If you’re feeling extra organic, consider planting your beans and peas next to your corn. Beans fix nitrogen in the soil which aids the corn, and also use the stalk as a natural trellis. Both peas and beans are high in fiber, iron, potassium, and a wide range of vitamins. Plus, they continue to produce basket upon basket of delicious vegetables throughout the entire season.
Broccoli is a great vegetable to grow as it is one of the most nutritionally dense. It is high in crucial nutrients such as calcium, magnesium, iron, vitamin A, vitamin B6, and vitamin C.
Although broccoli can be grown in containers, it’s just as easy to plant it directly in the ground. It is commonly known as a cold-season crop, so it can withstand a light frost–and actually tastes better after doing so. Meaning, you can plant it when soil temperatures are still a bit chilly in early spring and keep it going long into autumn.
There are dozens of varieties of peppers you can grow, but most of them are all cultivated in about the same way. Consider bell peppers for your first try at pepper planting. A cool feature of planting bell peppers is that you will have different types of peppers at every growing stage. Harvest them young for crunchy green peppers, or wait a few weeks to allow the sun to further ripen them into delicious red peppers.
Whichever type you choose, peppers are full of nutrients, such as riboflavin and potassium. They can also be planted in pots, but grow best directly in the ground. Like tomatoes, they like lots of heat. Make sure you plant them in a warm, sunny area.
A word to the wise–if you have rocky or clay soils, consider planting carrots in a raised bed or container. Carrots like fertile, loose soil and need plenty of room to stretch out and extend their roots. Carrots are an icon of healthy eating and are high in vitamins A, B6, and C. Sow carrot seeds about two to three inches apart, and be sure to thin them as they form tops.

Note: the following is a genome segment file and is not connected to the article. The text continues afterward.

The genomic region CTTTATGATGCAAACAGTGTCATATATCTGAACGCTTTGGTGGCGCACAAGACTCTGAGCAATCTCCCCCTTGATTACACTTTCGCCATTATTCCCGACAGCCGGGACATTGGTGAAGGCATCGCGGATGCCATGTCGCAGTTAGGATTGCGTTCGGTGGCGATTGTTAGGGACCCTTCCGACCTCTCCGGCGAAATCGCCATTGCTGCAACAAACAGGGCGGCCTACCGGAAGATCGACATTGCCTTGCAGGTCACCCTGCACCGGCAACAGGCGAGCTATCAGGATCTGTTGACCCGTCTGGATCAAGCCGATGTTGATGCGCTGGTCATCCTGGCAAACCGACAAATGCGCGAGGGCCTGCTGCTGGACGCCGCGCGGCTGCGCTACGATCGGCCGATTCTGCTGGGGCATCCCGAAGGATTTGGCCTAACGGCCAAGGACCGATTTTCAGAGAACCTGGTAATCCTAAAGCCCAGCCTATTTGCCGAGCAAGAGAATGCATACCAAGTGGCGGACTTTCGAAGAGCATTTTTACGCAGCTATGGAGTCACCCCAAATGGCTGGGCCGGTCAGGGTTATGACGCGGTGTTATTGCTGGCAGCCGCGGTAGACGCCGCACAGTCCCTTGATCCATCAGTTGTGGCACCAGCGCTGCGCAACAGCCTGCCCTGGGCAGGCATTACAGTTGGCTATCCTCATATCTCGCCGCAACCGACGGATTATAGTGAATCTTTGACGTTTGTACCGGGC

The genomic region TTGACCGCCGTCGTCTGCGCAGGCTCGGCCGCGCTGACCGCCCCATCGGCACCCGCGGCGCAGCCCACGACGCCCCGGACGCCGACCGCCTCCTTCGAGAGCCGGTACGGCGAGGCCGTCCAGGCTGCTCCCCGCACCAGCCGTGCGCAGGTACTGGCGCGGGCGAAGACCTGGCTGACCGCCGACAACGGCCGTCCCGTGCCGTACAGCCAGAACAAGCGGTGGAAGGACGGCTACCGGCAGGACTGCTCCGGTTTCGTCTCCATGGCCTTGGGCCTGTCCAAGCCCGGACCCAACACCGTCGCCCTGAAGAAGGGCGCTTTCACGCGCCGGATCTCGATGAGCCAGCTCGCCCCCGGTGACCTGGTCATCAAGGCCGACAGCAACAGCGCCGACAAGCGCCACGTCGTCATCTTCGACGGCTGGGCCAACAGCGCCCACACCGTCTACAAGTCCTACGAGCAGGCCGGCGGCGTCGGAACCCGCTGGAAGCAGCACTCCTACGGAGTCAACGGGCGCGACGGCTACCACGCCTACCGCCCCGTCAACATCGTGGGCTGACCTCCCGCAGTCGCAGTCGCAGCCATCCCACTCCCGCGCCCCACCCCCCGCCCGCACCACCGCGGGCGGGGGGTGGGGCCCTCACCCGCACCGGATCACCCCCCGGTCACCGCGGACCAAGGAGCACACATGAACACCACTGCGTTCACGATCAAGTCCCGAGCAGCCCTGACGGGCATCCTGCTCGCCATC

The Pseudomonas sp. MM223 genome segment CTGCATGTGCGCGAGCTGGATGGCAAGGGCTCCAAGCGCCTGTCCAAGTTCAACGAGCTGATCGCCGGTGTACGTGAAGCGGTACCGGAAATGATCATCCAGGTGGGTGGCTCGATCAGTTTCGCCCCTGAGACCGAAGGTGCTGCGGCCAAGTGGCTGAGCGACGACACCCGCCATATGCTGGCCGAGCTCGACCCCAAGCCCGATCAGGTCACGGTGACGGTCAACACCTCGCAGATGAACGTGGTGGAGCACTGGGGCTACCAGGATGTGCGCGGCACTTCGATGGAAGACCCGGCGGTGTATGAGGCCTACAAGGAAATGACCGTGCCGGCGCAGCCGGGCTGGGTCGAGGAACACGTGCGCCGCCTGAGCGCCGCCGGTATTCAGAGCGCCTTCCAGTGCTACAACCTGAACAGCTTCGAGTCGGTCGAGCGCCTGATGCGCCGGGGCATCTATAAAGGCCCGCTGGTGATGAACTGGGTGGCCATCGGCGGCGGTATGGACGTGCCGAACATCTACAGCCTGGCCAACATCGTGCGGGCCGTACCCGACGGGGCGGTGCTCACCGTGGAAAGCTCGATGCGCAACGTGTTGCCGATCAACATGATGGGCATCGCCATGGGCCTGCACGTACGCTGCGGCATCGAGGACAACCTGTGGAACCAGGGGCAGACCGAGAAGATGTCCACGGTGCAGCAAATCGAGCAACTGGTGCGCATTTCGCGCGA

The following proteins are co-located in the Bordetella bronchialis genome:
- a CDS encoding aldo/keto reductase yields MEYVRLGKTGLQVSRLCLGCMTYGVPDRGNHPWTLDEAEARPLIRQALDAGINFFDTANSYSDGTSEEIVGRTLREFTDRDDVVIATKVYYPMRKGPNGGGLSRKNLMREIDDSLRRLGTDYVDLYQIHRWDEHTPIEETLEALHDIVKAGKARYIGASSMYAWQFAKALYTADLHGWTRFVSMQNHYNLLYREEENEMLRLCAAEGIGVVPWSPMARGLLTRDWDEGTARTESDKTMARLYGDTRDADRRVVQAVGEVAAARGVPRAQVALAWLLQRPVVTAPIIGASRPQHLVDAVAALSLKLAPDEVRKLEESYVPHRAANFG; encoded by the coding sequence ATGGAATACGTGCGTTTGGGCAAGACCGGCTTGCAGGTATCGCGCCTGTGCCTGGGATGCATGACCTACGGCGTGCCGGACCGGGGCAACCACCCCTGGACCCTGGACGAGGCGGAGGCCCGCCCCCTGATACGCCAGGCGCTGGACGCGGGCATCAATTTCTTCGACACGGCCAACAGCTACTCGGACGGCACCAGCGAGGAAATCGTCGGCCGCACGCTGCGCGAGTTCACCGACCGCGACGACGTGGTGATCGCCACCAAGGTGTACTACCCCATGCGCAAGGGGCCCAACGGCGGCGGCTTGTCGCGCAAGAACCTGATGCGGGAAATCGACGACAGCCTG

6. Leafy Greens
There are dozens of varieties of greens you can plant in your garden. Choose the one that best works for your climate and soil type. Popular varieties that tend to work almost anywhere include spinach and kale. Both are cold-season crops that can be started a bit earlier than other crops, and can be harvested continually throughout the year. As a bonus, once they begin to die back and your harvest dips, you can reseed over the existing plants to produce new, fresh plants. Regardless of the type of greens you plant, these are easy to grow and harvest and contain high amounts of iron, calcium, potassium, and vitamins.
Make room for at least one cucumber plant in your garden this summer. Cucumber plants produce large quantities, all of which spiral out in spiky vines. They can spread up to twenty-five feet away, so make sure you have plenty of room. Whether you plant pickling or slicing cucumbers, you should plant about five seeds in 6-inch high hills, and then thin to the two strongest plants. These warm-season crops love heat, so consider planting them on top of a layer of black plastic to heat up the soil.